3. An accessory pad for office machines such as typewriters or desk top calculators or the like, comprising a pad of noise and shock cushioning material and a relatively hard-textured cover having outwardly sloped and downwardly turned margins bounding the cushioning material and leaving an interior air space between the sloped margins and the cushioning material, at least one of said sloped margins being provided with orifices communicating with the interior air space to enable air to be expelled from the interior air space during the pad-compression phases of the supported machine vibrations and to be drawn into the interior air space during the relaxation phase of the machine vibrations, whereby the pad affords pneumatic damping of the machine vibrations to supplement the dampening effect of the cushioning material, said cushioning material comprising a bed mat of resilient nonskid material and a filter unit sandwiched between the bed mat and the under surface of the top of the pad cover, the turned-down margins of the cover contiguously bordering the edges of the bed mat but terminating short of the bottom of the mat, the filler unit having its edges spaced from the sloped margins of the cover, whereby said interior air space is defined by the sloped margins, the borders of the filler unit and the bed mat, the orifices being located at an elevation above the bed mat, said one sloped margin being formed at the orifices with eraser-cleaning corrugations, with said orifices being slits at the outwardly projecting limits of said corrugations, whereby eraser offal entering said slits will be received in the interior air space and will drop out of the path of intake and expulsion air, so that said pneumatic damping may proceed relatively unaffected by the degree of eraser cleaning.

4. A cushioning pad for an oflice machine such as a typewriter or a desk-top calculator or the like, the pad comprising a bed mat of non-skid, resilient, noise and shock damping material, a relatively hard protective cover with turned-down margins overlapping the borders of the bed mat but terminating substantially short of the bottom of the mat, and a filler element sandwiched between the bed mat and the cover and underlying substantially the entire area of the under surface of the top of the cover, the filler being made of relatively inelastic sound-damping material, the top of said cover being formed with surface corrugations in locations to serve as creep-inhibiting rests for feet of the supported ofiice machine.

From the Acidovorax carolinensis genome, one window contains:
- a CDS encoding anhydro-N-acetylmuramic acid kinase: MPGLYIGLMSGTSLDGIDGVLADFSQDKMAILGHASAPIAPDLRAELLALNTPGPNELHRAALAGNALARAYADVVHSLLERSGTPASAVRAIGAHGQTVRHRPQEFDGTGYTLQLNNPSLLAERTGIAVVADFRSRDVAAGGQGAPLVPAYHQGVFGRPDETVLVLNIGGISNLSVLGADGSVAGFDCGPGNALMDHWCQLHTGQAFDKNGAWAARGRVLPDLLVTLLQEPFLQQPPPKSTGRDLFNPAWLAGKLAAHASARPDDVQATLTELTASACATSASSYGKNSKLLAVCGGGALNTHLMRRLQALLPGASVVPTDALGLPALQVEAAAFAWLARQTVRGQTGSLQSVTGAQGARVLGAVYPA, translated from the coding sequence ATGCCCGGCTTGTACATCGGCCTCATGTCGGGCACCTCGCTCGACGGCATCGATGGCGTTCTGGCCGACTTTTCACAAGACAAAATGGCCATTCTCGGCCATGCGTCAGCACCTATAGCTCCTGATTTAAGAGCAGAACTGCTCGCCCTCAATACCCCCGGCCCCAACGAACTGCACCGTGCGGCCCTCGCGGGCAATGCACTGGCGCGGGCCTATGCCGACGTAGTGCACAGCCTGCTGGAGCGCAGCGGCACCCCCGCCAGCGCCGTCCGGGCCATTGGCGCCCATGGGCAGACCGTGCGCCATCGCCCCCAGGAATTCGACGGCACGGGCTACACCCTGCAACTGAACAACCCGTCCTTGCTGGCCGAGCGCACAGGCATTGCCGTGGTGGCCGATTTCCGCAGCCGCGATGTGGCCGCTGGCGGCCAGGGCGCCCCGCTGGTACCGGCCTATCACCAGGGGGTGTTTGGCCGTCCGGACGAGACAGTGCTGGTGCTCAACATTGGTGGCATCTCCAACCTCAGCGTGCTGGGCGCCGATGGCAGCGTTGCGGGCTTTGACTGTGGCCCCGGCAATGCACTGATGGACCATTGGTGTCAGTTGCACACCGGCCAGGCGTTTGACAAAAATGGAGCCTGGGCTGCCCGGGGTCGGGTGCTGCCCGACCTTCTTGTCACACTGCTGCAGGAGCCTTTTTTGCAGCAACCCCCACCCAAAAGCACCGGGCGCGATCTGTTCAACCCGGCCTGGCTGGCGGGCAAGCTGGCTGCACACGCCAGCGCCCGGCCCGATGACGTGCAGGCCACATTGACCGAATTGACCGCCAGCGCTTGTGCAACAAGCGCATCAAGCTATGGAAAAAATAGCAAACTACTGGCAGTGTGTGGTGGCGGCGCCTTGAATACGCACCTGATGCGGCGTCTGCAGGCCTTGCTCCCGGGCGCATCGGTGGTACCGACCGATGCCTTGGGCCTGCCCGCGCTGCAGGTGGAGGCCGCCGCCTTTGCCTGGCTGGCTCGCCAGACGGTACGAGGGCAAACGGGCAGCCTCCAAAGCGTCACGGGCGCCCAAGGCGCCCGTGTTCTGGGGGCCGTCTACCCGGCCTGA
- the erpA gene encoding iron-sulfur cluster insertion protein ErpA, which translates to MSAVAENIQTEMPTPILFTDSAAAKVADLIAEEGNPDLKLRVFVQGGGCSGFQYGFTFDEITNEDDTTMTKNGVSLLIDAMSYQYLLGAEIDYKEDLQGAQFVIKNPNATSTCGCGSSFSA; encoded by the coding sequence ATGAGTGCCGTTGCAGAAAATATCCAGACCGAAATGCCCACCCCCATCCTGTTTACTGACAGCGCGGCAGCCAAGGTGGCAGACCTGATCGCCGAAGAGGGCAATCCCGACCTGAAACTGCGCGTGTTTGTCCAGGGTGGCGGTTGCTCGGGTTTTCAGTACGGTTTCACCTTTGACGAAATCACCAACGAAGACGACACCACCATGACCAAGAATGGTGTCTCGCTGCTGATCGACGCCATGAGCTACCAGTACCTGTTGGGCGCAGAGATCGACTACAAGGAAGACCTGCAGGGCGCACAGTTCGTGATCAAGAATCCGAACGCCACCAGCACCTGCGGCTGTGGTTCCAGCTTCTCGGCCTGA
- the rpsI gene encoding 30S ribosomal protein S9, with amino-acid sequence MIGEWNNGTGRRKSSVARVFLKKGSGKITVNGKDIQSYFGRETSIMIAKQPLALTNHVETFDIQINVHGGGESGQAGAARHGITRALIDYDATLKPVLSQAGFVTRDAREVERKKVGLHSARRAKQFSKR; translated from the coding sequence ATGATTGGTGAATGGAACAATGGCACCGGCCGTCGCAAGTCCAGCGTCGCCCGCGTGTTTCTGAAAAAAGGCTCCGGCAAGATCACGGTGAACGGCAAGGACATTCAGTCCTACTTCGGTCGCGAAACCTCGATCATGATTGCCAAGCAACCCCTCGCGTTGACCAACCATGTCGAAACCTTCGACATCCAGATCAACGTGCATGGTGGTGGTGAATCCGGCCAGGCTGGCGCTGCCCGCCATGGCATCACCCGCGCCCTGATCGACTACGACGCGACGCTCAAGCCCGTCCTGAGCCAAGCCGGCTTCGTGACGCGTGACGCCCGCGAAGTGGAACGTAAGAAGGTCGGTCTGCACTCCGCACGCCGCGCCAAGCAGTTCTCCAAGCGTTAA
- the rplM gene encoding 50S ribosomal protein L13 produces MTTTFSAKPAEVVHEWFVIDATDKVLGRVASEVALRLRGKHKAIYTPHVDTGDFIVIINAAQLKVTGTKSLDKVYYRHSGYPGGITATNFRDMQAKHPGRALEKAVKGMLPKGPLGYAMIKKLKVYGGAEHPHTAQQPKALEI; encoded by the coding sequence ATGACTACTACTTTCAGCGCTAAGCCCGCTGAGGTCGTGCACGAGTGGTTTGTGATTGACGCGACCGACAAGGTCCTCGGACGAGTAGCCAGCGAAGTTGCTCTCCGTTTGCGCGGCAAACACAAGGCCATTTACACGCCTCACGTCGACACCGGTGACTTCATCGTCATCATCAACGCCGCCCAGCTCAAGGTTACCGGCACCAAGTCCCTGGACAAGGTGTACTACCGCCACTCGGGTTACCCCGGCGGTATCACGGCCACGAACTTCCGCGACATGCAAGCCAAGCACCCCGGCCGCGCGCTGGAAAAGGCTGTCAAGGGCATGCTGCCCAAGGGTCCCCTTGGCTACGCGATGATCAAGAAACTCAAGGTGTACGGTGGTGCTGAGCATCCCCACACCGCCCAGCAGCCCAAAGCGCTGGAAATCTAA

5. A cushioning pad according to claim 4, and including non-slip material bonded onto the top of the pad cover at the corrugated locations thereof.

References Cited JOHN PETO, Primary Examiner.

Patent Citations
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US3078971 *Jan 11, 1960Feb 26, 1963Lord Mfg CoDamped beam
US3088241 *Mar 27, 1961May 7, 1963Shrojavacca FrancescoInsect-repelling device
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Referenced by
Citing PatentFiling datePublication dateApplicantTitle
US3883923 *Jun 1, 1973May 20, 1975England Harold HAppliance and furniture floor skis
US4156048 *Feb 2, 1978May 22, 1979Davis Lyle WSoft floor covering protector for appliances
US4241810 *Aug 29, 1979Dec 30, 1980The United States Of America As Represented By The United States Department Of EnergyDevice for absorbing mechanical shock
US4493471 *Feb 14, 1983Jan 15, 1985Mcinnis Donald ESound speaker stand for attenuating vibrations
US4830347 *May 23, 1983May 16, 1989Marathon Oil CompanyAssembly for and a method of absorbing impact shock loads
US5183230 *Jan 21, 1992Feb 2, 1993Fox Bay Industries, Inc.Computer keyboard support with padded wrist support
US5533702 *May 12, 1994Jul 9, 1996Alpha Enterprises, Inc.Combination computer and removable paper holder
US5690307 *Feb 22, 1996Nov 25, 1997Joyce; William EdmundVehicle accessory holder with a gooseneck shaft
US5892499 *Aug 17, 1996Apr 6, 1999Vulk, Jr.; Joseph PatrickForearm support for computer interface device
US6280817Dec 16, 1998Aug 28, 2001Mccrossin Thomas K.Portable protective floor covering mat for appliances
US20050279574 *Jun 17, 2005Dec 22, 2005Walter HalterbeckSound-absorbing device for a wall covering, ceiling covering, or floor covering
Classifications
U.S. Classification248/633, 267/153, D19/95
International ClassificationB41J29/08
Cooperative ClassificationB41J29/08
European ClassificationB41J29/08